Las Vegas Stadium Authority on Track to Fund $750 Million Commitment, Room Taxes Outpace Projections
Posted on: March 20, 2018, 12:00h.
Last updated on: March 20, 2018, 09:15h.
The Las Vegas Stadium Authority (LVSA) reports that after 11 months collecting an increased occupancy tax on hotel rooms in Clark County, actual revenues are 6.1 percent ahead of budgeted forecasts.
In preparation for its Thursday meeting, the Stadium Authority revealed that January was an exceptionally strong month in terms of hotel occupancy tax revenue.
The LVSA collected more than $4.7 million in January, or about four percent more than the projected $4.5 million. January’s take will only increase, too, as the initial reported number does not yet include occupancy taxes from Henderson and North Las Vegas.
The nine-member LVSA is tasked with overseeing construction of the $1.9 billion stadium that will become the home of the Raiders when the franchise relocates from Oakland to Las Vegas ahead of the 2020 NFL season. Nevada pledged $750 million to help build the 65,000-seat domed facility, which will be located just west of Interstate 15 between Hacienda Avenue and Russell Road.
Hotel occupancy taxes in Clark County were increased through Nevada Senate Bill 1 to pay the state’s three-quarters of a billion dollars share. The 0.88 percent surcharge went into effect in March 2017.
Nevada’s $750 million stadium obligation is the most the state will spend on the project. Raiders owner Mark Davis will be on the hook for any overages incurred during construction.
For the typical Las Vegas and Clark County overnight visitor, the less than one percent hotel occupancy tax increase equates to an extra $1.14 per night. The average nightly room rate across Las Vegas was $129.41 in 2017.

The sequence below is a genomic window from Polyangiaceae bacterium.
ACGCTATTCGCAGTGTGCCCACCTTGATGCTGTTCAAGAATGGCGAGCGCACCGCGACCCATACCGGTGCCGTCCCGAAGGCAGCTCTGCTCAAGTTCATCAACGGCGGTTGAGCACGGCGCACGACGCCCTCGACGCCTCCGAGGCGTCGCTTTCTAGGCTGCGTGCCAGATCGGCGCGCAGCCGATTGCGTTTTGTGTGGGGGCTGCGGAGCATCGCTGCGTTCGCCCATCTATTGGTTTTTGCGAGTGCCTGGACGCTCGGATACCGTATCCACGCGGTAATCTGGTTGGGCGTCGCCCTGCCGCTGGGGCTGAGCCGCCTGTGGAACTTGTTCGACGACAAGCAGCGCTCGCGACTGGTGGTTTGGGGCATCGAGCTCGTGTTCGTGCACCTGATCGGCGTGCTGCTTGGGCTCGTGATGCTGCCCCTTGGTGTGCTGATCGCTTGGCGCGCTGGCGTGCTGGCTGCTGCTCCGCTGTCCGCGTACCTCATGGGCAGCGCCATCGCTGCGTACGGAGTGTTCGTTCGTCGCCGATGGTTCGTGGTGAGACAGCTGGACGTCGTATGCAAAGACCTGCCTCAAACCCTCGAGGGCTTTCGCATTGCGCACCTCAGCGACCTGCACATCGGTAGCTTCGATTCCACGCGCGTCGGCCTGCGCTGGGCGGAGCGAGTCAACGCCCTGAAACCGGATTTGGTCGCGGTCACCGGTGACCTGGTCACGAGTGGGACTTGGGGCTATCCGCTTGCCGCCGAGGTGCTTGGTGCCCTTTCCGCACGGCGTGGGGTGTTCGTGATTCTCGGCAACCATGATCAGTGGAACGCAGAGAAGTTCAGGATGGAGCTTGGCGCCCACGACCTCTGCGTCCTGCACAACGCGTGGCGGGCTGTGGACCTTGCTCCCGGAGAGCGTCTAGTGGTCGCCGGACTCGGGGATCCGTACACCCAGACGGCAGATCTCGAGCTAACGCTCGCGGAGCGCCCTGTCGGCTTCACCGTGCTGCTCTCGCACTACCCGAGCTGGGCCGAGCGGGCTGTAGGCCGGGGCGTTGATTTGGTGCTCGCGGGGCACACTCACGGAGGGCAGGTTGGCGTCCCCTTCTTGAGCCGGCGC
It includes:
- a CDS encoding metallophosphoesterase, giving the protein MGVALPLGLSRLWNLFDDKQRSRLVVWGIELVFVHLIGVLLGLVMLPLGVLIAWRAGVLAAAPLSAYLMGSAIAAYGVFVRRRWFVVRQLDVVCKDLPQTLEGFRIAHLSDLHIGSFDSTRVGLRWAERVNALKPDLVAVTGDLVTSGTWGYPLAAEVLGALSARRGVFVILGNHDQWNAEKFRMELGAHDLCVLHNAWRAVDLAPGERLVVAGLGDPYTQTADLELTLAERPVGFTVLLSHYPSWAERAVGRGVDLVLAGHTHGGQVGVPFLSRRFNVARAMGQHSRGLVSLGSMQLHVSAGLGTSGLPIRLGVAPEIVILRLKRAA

January’s outpacing hotel occupancy revenue projections by at least four percent was a much-welcomed report after income fell short of forecasts in the previous three months.
For March 2017 through September 2018, the Las Vegas Stadium Authority reported that it was five percent ahead of budgeted room tax revenue. But then the October 1 shooting happened, and visitation subsequently slowed.
Monthly income to the LVSA fell 2.9 percent in October, 4.7 percent in November, and 7.7 percent in December.
Trailing 12-month room tax revenue (March 2017-January 2018) is now 6.1 percent ahead of schedule, according to the LVSA. The stadium account holds $45,259,840, which is a $2.58 million premium on the budgeted total.
Room Revenue Up, Visitation Down
January’s elevated hotel occupancy tax wasn’t driven by strong visitation numbers. In fact, the Las Vegas Convention and Visitors Authority reported that volume decreased 3.3 percent compared to the same month in 2017.
Instead, higher room rates, driven by fewer available rooms due to renovations throughout Clark County, led to the 0.88 percent charge generating more money for the LVSA.
Gambling fortunes for casinos across the Las Vegas Valley also declined during January. Clark County as a whole saw gross gaming win decrease by 3.7 percent, and things were even worse along the Strip where numbers plummeted nearly nine percent.
However, Nevada Gaming Control Board Analyst Mike Lawton said it was a difficult comparison, as January 2017 had one more weekend day than 2018.